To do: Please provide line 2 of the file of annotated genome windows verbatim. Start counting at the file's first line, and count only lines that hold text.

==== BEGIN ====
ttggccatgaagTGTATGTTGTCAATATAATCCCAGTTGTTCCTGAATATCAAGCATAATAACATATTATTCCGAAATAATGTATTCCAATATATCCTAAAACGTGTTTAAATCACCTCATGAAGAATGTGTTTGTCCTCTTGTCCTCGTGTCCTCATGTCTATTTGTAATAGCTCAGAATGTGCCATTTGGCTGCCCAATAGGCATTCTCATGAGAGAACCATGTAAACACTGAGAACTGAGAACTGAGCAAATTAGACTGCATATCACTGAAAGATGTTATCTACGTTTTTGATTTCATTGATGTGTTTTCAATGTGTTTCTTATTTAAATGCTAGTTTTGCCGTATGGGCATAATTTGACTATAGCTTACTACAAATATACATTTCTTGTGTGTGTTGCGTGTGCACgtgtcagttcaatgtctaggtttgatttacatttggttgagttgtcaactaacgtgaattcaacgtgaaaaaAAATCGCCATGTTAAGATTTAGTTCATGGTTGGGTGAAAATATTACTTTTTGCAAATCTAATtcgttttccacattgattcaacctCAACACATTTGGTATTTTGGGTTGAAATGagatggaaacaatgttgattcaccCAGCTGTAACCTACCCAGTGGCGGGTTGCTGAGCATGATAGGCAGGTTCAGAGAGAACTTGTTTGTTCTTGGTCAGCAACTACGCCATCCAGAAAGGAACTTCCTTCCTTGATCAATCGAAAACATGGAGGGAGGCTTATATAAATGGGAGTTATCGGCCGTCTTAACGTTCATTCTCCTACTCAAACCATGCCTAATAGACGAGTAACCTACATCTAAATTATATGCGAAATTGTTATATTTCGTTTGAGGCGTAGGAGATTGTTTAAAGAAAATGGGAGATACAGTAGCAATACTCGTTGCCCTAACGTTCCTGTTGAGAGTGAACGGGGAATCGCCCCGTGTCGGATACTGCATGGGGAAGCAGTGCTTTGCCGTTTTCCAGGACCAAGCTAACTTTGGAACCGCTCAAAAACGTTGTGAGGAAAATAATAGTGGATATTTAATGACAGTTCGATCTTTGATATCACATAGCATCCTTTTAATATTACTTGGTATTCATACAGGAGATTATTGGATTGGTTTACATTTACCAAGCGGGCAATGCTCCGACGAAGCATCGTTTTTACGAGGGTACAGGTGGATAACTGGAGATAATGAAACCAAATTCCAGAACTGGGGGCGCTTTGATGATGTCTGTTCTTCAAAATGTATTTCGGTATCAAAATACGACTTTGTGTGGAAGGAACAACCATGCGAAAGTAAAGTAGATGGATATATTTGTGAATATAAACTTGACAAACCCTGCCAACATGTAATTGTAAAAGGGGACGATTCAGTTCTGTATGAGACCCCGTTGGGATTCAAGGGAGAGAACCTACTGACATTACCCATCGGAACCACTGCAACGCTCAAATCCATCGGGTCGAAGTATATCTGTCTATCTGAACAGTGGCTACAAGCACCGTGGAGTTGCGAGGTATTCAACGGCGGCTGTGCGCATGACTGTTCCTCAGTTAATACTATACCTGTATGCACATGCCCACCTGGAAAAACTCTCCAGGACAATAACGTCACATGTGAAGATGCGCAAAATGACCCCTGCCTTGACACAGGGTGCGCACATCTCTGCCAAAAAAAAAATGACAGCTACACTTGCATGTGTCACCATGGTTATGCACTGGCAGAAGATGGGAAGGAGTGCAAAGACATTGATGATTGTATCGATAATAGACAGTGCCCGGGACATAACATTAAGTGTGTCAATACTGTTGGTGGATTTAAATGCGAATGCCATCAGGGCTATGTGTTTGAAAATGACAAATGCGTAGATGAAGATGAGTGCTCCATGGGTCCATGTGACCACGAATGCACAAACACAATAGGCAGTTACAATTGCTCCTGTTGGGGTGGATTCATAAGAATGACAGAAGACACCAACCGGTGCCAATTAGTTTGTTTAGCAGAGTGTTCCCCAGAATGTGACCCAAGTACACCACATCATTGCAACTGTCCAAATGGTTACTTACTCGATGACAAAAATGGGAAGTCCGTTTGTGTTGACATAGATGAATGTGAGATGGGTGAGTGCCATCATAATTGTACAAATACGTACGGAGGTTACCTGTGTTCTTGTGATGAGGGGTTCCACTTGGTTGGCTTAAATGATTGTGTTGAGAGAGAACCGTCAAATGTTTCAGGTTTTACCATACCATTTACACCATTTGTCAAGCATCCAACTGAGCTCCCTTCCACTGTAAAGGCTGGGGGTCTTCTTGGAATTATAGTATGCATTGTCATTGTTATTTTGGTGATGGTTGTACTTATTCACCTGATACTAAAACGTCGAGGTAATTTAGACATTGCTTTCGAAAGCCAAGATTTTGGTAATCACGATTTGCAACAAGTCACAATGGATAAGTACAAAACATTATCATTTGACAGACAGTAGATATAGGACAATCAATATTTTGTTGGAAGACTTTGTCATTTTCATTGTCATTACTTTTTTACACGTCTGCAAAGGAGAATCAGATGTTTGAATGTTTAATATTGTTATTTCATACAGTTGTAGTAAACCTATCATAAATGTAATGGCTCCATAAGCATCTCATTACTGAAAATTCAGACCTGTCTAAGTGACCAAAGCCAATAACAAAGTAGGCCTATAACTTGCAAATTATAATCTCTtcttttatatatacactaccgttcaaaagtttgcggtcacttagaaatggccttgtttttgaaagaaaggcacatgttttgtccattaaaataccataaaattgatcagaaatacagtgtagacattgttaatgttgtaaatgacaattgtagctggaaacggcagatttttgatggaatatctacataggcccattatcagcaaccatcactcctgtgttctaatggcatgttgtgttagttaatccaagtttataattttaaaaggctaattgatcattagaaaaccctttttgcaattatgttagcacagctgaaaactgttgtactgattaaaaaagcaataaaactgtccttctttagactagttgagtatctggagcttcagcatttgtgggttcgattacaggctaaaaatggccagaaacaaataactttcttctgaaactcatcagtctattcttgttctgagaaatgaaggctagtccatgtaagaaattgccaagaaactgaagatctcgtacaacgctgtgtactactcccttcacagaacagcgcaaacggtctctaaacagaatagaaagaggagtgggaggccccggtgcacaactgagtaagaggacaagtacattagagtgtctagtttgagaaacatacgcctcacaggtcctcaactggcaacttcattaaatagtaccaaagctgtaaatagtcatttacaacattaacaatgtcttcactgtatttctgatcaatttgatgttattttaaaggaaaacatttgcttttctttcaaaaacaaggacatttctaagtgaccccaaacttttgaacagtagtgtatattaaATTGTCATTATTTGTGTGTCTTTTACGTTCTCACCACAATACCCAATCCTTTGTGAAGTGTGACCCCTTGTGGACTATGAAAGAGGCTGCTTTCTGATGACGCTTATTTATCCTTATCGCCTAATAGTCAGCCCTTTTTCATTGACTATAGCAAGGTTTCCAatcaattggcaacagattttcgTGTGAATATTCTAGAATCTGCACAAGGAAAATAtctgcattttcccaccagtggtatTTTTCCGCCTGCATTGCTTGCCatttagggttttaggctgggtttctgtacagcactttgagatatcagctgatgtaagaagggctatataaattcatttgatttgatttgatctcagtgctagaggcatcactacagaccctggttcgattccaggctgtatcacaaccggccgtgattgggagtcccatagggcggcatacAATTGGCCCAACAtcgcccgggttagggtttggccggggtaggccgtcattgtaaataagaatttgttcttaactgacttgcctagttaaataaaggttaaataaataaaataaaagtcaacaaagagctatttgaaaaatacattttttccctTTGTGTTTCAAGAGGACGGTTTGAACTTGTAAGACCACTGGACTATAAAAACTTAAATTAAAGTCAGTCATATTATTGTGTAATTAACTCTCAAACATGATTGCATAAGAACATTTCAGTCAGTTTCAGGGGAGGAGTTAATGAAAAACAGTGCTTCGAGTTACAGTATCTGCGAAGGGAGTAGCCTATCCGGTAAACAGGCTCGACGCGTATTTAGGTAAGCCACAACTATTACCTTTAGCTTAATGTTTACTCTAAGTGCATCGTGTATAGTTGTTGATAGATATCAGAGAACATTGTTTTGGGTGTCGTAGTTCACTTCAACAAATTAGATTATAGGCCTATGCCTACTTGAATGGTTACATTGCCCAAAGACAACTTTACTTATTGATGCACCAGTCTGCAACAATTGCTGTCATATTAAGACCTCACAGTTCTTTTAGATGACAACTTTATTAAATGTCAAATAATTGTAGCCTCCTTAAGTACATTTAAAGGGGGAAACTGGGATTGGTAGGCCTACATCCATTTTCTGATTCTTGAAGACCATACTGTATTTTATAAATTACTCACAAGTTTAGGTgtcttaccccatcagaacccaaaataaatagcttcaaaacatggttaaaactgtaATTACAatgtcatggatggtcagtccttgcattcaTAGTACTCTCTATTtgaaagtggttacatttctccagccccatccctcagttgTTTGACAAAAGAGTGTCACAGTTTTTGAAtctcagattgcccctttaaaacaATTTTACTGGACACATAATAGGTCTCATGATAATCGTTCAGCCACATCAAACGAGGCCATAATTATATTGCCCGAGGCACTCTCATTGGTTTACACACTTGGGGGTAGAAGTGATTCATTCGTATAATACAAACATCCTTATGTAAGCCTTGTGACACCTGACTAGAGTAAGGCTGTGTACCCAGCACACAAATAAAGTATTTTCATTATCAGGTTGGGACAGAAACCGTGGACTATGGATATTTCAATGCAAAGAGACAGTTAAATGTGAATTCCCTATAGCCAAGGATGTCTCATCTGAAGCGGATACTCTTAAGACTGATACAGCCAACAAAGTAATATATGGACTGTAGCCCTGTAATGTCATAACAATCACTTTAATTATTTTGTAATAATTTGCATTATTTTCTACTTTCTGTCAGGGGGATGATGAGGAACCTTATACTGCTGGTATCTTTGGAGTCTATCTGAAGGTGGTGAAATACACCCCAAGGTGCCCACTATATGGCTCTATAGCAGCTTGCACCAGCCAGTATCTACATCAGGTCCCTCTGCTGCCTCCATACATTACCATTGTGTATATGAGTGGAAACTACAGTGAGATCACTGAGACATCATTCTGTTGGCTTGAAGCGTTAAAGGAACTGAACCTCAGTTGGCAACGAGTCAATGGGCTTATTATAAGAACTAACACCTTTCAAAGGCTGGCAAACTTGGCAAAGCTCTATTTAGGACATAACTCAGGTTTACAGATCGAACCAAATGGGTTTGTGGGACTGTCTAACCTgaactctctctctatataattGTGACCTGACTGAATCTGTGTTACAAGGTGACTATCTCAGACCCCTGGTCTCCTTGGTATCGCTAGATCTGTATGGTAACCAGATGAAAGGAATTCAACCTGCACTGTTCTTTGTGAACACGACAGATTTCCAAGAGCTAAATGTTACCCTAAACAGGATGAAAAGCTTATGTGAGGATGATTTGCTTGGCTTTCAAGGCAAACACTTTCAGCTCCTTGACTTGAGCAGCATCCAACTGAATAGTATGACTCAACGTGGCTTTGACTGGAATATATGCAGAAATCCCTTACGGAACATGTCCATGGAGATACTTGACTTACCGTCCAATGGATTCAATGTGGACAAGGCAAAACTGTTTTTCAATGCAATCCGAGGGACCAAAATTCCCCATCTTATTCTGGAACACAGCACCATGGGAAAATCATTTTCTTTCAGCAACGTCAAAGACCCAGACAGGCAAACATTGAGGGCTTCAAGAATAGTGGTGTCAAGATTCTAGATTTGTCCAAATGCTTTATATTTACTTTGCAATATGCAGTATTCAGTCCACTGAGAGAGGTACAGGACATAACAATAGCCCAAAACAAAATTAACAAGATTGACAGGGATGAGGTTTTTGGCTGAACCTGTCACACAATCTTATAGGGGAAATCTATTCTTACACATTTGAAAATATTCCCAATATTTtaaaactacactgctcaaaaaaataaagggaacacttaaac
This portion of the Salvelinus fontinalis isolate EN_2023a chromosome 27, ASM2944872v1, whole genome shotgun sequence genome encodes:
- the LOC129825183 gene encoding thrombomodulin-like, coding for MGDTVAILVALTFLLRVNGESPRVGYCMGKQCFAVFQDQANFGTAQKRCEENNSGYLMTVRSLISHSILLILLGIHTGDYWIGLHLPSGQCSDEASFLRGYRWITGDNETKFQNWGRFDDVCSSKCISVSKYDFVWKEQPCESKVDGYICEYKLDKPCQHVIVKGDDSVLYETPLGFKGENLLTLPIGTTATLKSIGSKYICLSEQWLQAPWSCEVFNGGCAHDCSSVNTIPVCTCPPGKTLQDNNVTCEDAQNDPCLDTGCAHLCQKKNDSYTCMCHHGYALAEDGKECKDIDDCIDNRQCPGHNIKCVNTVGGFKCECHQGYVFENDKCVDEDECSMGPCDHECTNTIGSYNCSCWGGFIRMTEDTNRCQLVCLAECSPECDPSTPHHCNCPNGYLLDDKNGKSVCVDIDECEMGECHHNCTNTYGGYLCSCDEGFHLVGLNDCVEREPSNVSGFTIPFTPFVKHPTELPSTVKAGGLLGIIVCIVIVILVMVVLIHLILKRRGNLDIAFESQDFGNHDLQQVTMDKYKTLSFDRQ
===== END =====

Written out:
This portion of the Salvelinus fontinalis isolate EN_2023a chromosome 27, ASM2944872v1, whole genome shotgun sequence genome encodes: